REGION — Three of the five board seats at San Dieguito Union High School District are up for election this November, which means major leadership changes could be on their way. Adding to the mix and momentum is the search for a new permanent superintendent, with the expectation that one will be hired in October.
Incumbent board trustees John Salazar and Amy Herman have opted not to run for re-election, while Maureen “Mo” Muir has tossed her hat back in the ring.
In a statement emailed to The Coast News, the two-term Salazar, who often votes against the board majority, explained that it’s time to give someone else a shot. He advocates for turnover, “fresh ideas” and term limits — which the district does not impose — and hopes at least one parent of a district student will get elected.
Salazar wrote, “… I have tried to fight for our students and taxpayers, but the Teachers Union controls the board. The massive 12.5% pay raise that was voted for on a 3-2 vote [with Salazar and Muir against] is why we are nearing bankruptcy. This pay raise, which was not just for teachers but administrators too, depleted our reserves. We have a revolving door of administrators who took the massive retroactive pay raise and left.
“Taxpayers and students need an independent representative who will look out for their interests as I have always strived to do.”
Running for Salazar’s Trustee Area No. 3 seat, which covers Rancho Santa Fe, Solana Beach and Cardiff, are educator and parent Melisse C. Mossy and instructional designer and editor Rhea A. Stewart.
Muir aims to defend her Trustee Area No. 1 (mainly Encinitas north of Cardiff) seat against Amy Flicker, a commissioner and PTA member.
In a statement, Muir wrote, “… I have been a tireless advocate for our families and students, helped facilitate grants for the district’s college night, made sure concerns brought to the Board’s attention were addressed, helped co-found our district’s first Safety and Wellness Committee, and successfully pushed for more transparency to increase accountability to our community.”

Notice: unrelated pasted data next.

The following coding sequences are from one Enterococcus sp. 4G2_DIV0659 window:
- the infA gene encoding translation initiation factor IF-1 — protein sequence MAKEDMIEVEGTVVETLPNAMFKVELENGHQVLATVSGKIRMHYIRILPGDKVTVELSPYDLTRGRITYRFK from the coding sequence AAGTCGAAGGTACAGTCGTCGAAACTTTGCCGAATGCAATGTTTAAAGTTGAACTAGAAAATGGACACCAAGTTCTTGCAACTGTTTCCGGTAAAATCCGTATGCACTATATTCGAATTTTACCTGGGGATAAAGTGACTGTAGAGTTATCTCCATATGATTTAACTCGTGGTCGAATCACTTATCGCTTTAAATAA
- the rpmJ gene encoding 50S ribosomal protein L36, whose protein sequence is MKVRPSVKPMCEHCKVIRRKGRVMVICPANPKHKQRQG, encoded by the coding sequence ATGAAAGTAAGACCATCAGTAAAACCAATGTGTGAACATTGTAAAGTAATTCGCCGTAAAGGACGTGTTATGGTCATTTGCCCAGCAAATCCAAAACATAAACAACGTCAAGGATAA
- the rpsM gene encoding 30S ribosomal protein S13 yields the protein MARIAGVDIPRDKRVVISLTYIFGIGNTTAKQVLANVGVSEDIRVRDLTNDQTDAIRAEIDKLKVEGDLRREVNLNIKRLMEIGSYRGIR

Muir noted that a second term would allow her “to ensure that students’ needs are always prioritized, that innovation, best practices and success are our benchmarks, and that our board exercises fiscal prudence to meet our 21st century students’ needs.”
Herman will not be seeking re-election and did not submit a statement in time for publication as to why she’s relinquishing the Trustee Area No. 5 (Carmel Valley) spot that’s she’s held since 2010. Vying for the seat are outspoken parent Lea Wolf, whose candidacy is described at the county registrar as a businesswoman, educator and advocate; Cheryl James-Ward, listed as an educator, professor and mother; and Kristin Gibson, described as a board member of Del Mar Union School District.
Joyce Dalessandro and President Beth Hergesheimer’s seats are not up for grabs until 2020, although there is a petition circulating to recall Dalessandro. The Coast News will cover all the candidates in more detail as the election draws nearer.
In other district news, the search for a permanent superintendent continues with executive-search firm Hazard, Young, Attea and Associates at the helm. Larry Perondi, retired superintendent of Oceanside Unified School District, has been running San Dieguito on an interim basis since July 1. Perondi replaced Eric Dill, who resigned on May 25.
The district expects to interview the final candidates in mid-September.
As part of its search process this summer, Hazard, Young, Attea and Associates conducted a “State of the District” analysis based on feedback from administrators and other staff, parents, students and community members. From polling 241 individuals, the firm found the following percentages of people strongly agreed or agreed with these statements, which were part of a survey:
- 53% “The district is heading in the right direction.”
- 61% “District schools are safe.”
- 78% “Students are on track to be college and career ready.”
- 47% “Teachers personalize instructional strategies to address individual learning needs, special education and gifted.”
- 81% “The district has high standards for student performance.”
- 51% “The district is fiscally responsible.”
- 45% “There is transparent communication from the District.”
In a nod to increasing transparency, the last board meeting on Aug. 16 was video recorded. The board voted unanimously to post that video, as well as all future ones, online within 72 business hours. In May, the board voted 3-2, with Hergesheimer and Dalessandro opposed, to install a camera for the purpose of recording board meetings and then sharing the footage with the public.
Students head back to class for the start of the new school year on Tuesday, Aug. 28.